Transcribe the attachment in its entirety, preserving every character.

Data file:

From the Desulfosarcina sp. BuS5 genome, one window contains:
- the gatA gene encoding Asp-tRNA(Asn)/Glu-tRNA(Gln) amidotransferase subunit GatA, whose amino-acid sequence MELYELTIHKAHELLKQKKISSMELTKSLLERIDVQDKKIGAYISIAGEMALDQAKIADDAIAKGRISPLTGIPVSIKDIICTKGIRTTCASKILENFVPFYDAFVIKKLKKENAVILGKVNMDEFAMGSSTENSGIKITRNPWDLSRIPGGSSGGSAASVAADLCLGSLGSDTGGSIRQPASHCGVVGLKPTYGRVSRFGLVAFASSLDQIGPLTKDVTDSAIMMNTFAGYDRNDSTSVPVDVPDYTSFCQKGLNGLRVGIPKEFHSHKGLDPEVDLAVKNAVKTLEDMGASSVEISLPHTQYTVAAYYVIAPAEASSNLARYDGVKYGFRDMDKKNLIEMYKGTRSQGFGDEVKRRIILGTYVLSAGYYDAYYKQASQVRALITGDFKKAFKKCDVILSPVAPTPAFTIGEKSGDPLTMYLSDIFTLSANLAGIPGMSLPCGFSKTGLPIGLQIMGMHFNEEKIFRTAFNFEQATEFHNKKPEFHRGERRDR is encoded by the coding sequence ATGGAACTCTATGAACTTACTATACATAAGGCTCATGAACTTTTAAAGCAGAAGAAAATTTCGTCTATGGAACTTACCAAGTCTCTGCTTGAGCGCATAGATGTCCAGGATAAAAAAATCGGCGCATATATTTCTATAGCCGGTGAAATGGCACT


From the Desulfosarcina sp. BuS5 genome, one window contains:
- the gatA gene encoding Asp-tRNA(Asn)/Glu-tRNA(Gln) amidotransferase subunit GatA, whose amino-acid sequence MELYELTIHKAHELLKQKKISSMELTKSLLERIDVQDKKIGAYISIAGEMALDQAKIADDAIAKGRISPLTGIPVSIKDIICTKGIRTTCASKILENFVPFYDAFVIKKLKKENAVILGKVNMDEFAMGSSTENSGIKITRNPWDLSRIPGGSSGGSAASVAADLCLGSLGSDTGGSIRQPASHCGVVGLKPTYGRVSRFGLVAFASSLDQIGPLTKDVTDSAIMMNTFAGYDRNDSTSVPVDVPDYTSFCQKGLNGLRVGIPKEFHSHKGLDPEVDLAVKNAVKTLEDMGASSVEISLPHTQYTVAAYYVIAPAEASSNLARYDGVKYGFRDMDKKNLIEMYKGTRSQGFGDEVKRRIILGTYVLSAGYYDAYYKQASQVRALITGDFKKAFKKCDVILSPVAPTPAFTIGEKSGDPLTMYLSDIFTLSANLAGIPGMSLPCGFSKTGLPIGLQIMGMHFNEEKIFRTAFNFEQATEFHNKKPEFHRGERRDR is encoded by the coding sequence ATGGAACTCTATGAACTTACTATACATAAGGCTCATGAACTTTTAAAGCAGAAGAAAATTTCGTCTATGGAACTTACCAAGTCTCTGCTTGAGCGCATAGATGTCCAGGATAAAAAAATCGGCGCATATATTTCTATAGCCGGTGAAATGGCACT